Renewed methane increase for five years (2007–2011) observed by solar FTIR spectrometry
Abstract. Trends of column-averaged methane for the time period (1996, Sep 2011) are derived from the mid-infrared (mid-IR) solar FTIR time series at the Zugspitze (47.42° N, 10.98° E, 2964 m a.s.l.) and Garmisch (47.48° N, 11.06° E, 743 m a.s.l.). Trend analysis comprises a fit to the de-seasonalized time series along with bootstrap resampling for quantifying trend uncertainties. We find a positive trend during [1996, 1998] of 9.0 [3.2, 14.7] ppb yr−1 for Zugspitze (95% confidence interval), an insignificant growth during [1999, mid 2006] of 0.8 [−0.1, 1.7] ppb yr−1 (Zugspitze), and a significant renewed increase during [mid 2006, Sep 2011] of 5.1 [4.2, 6.0] ppb yr−1 for Garmisch, which is in agreement with 4.8 [3.8, 5.9] ppb yr−1 for Zugspitze.
The agreement of methane trends at the two closely neighboring FTIR sites Zugspitze and Garmisch within the uncertainties indicates a good station-to-station consistency as a basis for future trend analyses by the ground-based mid-IR FTIR network on the global scale. Furthermore, the Zugspitze FTIR trend for the time interval [Jul 2006, Jun 2009] is found to agree with the trend derived from SCIAMACHY (WFM-DOAS v2.0.2) data within the 95% confidence intervals. In case a 1000-km pixel selection radius around the Zugspitze is used, the confidence interval is narrower for the FTIR trend (6.9 [4.2, 9.5] ppb yr−1) compared to SCIAMACHY (7.1 [5.1, 8.6] ppb yr−1). If, however, a loosened pixel selection is used (≈1000-km half-width latitudinal band), the SCIAMACHY trend significance interval is narrower (6.8 [5.1, 8.6] ppb yr−1) compared to Zugspitze FTIR (5.7 [3.0, 8.3] ppb yr−1).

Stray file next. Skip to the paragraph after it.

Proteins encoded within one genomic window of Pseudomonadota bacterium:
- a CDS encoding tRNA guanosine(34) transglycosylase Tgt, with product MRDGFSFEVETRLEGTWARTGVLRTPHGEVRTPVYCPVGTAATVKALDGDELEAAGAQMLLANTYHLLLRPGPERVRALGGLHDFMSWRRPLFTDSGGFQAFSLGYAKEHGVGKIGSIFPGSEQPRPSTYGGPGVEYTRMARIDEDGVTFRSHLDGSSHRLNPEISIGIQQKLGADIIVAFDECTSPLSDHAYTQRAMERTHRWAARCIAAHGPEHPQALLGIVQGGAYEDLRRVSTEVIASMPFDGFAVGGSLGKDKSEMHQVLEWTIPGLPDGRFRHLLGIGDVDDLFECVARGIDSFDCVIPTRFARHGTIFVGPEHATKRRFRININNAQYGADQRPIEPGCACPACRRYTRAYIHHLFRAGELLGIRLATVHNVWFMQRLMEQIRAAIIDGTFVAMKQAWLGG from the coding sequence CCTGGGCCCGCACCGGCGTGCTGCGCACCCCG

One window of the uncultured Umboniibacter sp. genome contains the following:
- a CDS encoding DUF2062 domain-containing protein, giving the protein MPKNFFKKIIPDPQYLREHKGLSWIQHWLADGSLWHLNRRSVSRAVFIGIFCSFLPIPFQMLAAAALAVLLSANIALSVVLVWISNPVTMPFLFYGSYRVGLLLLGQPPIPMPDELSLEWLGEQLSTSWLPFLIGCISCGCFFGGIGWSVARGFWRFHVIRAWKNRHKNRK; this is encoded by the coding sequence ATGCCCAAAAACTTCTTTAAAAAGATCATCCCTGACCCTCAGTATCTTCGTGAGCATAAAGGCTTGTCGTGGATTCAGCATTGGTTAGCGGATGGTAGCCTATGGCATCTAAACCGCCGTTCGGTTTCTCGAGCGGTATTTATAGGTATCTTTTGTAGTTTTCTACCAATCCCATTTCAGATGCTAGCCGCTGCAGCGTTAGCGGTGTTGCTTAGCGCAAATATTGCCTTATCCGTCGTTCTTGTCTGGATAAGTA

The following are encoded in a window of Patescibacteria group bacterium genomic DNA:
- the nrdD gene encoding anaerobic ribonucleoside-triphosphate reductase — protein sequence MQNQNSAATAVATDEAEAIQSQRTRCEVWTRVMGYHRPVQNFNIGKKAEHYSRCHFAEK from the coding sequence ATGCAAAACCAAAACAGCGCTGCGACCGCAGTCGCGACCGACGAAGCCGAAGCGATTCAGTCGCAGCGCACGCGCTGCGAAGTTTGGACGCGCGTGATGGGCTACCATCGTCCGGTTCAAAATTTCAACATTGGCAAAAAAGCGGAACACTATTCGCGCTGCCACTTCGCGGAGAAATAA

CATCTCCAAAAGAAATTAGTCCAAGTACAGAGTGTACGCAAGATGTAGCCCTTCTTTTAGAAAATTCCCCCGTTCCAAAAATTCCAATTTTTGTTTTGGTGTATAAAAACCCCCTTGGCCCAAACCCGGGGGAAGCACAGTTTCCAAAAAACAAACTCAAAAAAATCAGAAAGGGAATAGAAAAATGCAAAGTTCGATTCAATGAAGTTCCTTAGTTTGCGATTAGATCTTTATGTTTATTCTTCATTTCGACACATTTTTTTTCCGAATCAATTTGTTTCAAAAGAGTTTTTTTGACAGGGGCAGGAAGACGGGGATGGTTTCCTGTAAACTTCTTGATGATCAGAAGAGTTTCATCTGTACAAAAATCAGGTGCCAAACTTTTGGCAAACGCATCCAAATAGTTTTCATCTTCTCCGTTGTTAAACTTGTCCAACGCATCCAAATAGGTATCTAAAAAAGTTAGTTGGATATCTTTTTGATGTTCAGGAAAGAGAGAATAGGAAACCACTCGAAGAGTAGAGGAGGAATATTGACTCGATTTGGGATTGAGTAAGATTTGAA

While earlier studies using surface network data revealed changes of 8.0 ± 0.6 ppb in 2007, 6.4 ± 0.6 ppb in 2008, and 4.7 ± 0.6 ppb in 2009 (Dlugokencky et al., 2011), our updated result proves that the renewed methane increase meanwhile has been persisting for >5 years [mid 2006, Sep 2011]. This is either the longest and largest positive trend anomaly since the beginning of systematic observations more than 25 years ago or the onset of a new period of strongly increasing CH4 levels in the atmosphere. Several scenarios have been developed to explain the persistent increase observed, mainly invoking an increase in emissions from natural wetlands, an increase in fossil fuel-related emissions or a decrease in OH concentrations. However, more work is needed to fully attribute this increase to a particular source or sink.